Subject: Educational Elites Will Deliver Digitally, Says Ellison (05/26/98; 6:14 p.m. EST) By Mo Krochmal, TechWeb URL: http://www.techweb.com/wire/story/TWB19980526S0008lsler-talk.html Oracle CEO Larry Ellison had some good news and some bad news for educators on Tuesday. Educators will make thousands, even millions of dollars teaching courses like Physics 101. That’s the good news, he said at the Second International Harvard Conference on Internet and Society in Cambridge, Mass. The bad news is that there will only be about 60 of them who will be doing it, he said. “Great teachers’ courses will be converted for electronic transmission,” Ellison said. The acceleration of networking accomplished by the Internet will change everything, said Ellison, pointing to education as the recipient of some of the most sweeping changes. “Education might be the single biggest advantage the U.S. has over Asia,” he said. “We’re going to start exporting that through the Internet.” There will be economic incentives for Harvard to distribute their products electronically, Ellison said. That, in turn, will create a “tremendous tension between institutions of higher learning and faculty over who owns Physics 101,” he said. “There will be a tremendous change in the cost of delivering higher learning — it will cost one-tenth as much to deliver an education.” In the meantime, Oracle (companyprofile) will continue to build on its education business, which totalled a half-billion dollars in revenue last year. The company, which Ellison founded in 1977, is trying to make a business directed at kindergarteners through 80-year-olds — “anybody who needs to update their knowledge base,” Ellison said.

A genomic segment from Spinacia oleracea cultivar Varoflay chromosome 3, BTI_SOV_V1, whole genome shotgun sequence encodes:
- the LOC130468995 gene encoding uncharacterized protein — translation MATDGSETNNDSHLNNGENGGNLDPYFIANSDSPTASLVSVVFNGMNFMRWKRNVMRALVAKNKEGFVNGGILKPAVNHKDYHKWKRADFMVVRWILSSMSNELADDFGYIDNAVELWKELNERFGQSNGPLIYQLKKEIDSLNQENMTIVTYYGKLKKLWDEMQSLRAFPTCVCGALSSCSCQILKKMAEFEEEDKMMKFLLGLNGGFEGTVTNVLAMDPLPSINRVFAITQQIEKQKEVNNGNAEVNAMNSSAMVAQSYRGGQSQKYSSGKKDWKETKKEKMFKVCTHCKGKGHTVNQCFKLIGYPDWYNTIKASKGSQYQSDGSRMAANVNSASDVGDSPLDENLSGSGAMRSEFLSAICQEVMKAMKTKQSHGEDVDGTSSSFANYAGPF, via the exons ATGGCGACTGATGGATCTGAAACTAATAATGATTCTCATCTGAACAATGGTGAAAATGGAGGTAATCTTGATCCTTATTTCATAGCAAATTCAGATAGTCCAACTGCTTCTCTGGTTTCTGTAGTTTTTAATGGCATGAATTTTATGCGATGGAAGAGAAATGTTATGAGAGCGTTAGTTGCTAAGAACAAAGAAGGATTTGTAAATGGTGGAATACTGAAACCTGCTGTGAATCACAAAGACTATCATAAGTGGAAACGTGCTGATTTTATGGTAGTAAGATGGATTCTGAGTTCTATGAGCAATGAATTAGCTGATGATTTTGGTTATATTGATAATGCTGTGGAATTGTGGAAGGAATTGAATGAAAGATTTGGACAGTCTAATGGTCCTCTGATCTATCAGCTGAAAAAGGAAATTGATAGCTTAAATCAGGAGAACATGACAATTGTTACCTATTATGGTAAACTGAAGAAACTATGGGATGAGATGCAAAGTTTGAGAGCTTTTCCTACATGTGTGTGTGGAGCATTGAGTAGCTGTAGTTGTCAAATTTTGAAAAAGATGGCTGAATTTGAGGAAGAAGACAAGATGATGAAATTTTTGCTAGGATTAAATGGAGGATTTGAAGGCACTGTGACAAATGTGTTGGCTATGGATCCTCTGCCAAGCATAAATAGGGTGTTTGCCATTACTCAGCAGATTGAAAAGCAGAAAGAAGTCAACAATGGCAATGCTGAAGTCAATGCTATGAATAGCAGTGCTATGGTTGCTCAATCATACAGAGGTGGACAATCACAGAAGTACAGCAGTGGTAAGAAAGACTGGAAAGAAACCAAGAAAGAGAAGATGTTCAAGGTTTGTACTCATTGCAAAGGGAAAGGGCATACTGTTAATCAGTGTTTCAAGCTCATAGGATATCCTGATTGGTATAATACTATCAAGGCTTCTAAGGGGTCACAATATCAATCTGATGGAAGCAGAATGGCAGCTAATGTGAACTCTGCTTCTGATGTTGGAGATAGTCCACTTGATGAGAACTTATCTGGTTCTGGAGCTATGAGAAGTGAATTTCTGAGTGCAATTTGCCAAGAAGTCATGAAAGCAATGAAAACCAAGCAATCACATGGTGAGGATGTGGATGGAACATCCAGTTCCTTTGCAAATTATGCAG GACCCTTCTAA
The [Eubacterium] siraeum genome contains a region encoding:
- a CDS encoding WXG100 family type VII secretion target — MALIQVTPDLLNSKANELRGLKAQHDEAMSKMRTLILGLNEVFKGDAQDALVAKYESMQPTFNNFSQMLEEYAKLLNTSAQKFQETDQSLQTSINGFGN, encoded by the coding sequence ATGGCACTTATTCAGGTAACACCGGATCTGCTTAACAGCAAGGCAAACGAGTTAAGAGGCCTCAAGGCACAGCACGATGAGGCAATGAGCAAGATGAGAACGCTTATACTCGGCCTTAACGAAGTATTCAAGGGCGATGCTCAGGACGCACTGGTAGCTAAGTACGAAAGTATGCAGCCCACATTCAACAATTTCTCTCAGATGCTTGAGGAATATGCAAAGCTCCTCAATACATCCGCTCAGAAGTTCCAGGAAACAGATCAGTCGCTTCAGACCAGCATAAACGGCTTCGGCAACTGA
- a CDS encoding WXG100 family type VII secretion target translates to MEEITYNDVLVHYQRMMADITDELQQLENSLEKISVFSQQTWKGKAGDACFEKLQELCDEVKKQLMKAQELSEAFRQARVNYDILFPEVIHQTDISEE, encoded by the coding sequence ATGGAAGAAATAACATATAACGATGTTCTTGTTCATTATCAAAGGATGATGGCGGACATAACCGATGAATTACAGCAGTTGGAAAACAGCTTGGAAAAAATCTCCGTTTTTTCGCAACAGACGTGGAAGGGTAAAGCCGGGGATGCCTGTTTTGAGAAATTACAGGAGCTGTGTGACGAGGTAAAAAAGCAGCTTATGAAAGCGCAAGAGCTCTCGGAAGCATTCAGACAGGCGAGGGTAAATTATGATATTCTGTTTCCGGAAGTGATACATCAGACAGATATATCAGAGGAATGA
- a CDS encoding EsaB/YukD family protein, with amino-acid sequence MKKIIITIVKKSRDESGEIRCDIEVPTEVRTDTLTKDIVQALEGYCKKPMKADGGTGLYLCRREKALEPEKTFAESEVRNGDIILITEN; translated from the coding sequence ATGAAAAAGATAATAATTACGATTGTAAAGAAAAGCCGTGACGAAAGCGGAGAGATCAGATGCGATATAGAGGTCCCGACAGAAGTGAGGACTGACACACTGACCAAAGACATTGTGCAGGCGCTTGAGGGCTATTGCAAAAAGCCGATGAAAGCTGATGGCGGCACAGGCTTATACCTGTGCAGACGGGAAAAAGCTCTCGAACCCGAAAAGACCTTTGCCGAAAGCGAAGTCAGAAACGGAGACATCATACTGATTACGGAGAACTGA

Inside Social Apps 2011 conference yesterday [Jan. 26] featured intense industry discussions around key issues like developer growth on Facebook, the expansion of Credits, the evolution of mobile social applications, and the roadmap for Android in 2011.